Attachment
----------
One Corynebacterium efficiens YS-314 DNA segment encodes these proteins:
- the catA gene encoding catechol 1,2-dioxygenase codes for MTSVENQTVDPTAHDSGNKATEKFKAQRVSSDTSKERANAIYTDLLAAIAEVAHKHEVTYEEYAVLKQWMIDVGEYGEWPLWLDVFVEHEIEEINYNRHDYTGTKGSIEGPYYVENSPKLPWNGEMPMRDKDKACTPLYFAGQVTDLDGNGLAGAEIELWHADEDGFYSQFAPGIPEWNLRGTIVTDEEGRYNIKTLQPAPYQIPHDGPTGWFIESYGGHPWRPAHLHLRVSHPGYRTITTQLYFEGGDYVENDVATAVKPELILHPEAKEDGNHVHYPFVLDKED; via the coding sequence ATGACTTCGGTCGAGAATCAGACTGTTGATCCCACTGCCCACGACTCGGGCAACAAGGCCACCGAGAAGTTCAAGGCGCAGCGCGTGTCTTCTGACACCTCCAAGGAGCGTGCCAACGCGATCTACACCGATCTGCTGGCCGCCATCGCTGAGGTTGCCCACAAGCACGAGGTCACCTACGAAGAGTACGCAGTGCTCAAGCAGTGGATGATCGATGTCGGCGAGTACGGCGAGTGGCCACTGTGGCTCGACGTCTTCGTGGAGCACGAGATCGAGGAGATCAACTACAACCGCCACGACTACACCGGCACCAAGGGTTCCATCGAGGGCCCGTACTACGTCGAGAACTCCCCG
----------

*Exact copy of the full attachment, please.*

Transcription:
One Corynebacterium efficiens YS-314 DNA segment encodes these proteins:
- the catA gene encoding catechol 1,2-dioxygenase codes for MTSVENQTVDPTAHDSGNKATEKFKAQRVSSDTSKERANAIYTDLLAAIAEVAHKHEVTYEEYAVLKQWMIDVGEYGEWPLWLDVFVEHEIEEINYNRHDYTGTKGSIEGPYYVENSPKLPWNGEMPMRDKDKACTPLYFAGQVTDLDGNGLAGAEIELWHADEDGFYSQFAPGIPEWNLRGTIVTDEEGRYNIKTLQPAPYQIPHDGPTGWFIESYGGHPWRPAHLHLRVSHPGYRTITTQLYFEGGDYVENDVATAVKPELILHPEAKEDGNHVHYPFVLDKED; via the coding sequence ATGACTTCGGTCGAGAATCAGACTGTTGATCCCACTGCCCACGACTCGGGCAACAAGGCCACCGAGAAGTTCAAGGCGCAGCGCGTGTCTTCTGACACCTCCAAGGAGCGTGCCAACGCGATCTACACCGATCTGCTGGCCGCCATCGCTGAGGTTGCCCACAAGCACGAGGTCACCTACGAAGAGTACGCAGTGCTCAAGCAGTGGATGATCGATGTCGGCGAGTACGGCGAGTGGCCACTGTGGCTCGACGTCTTCGTGGAGCACGAGATCGAGGAGATCAACTACAACCGCCACGACTACACCGGCACCAAGGGTTCCATCGAGGGCCCGTACTACGTCGAGAACTCCCCG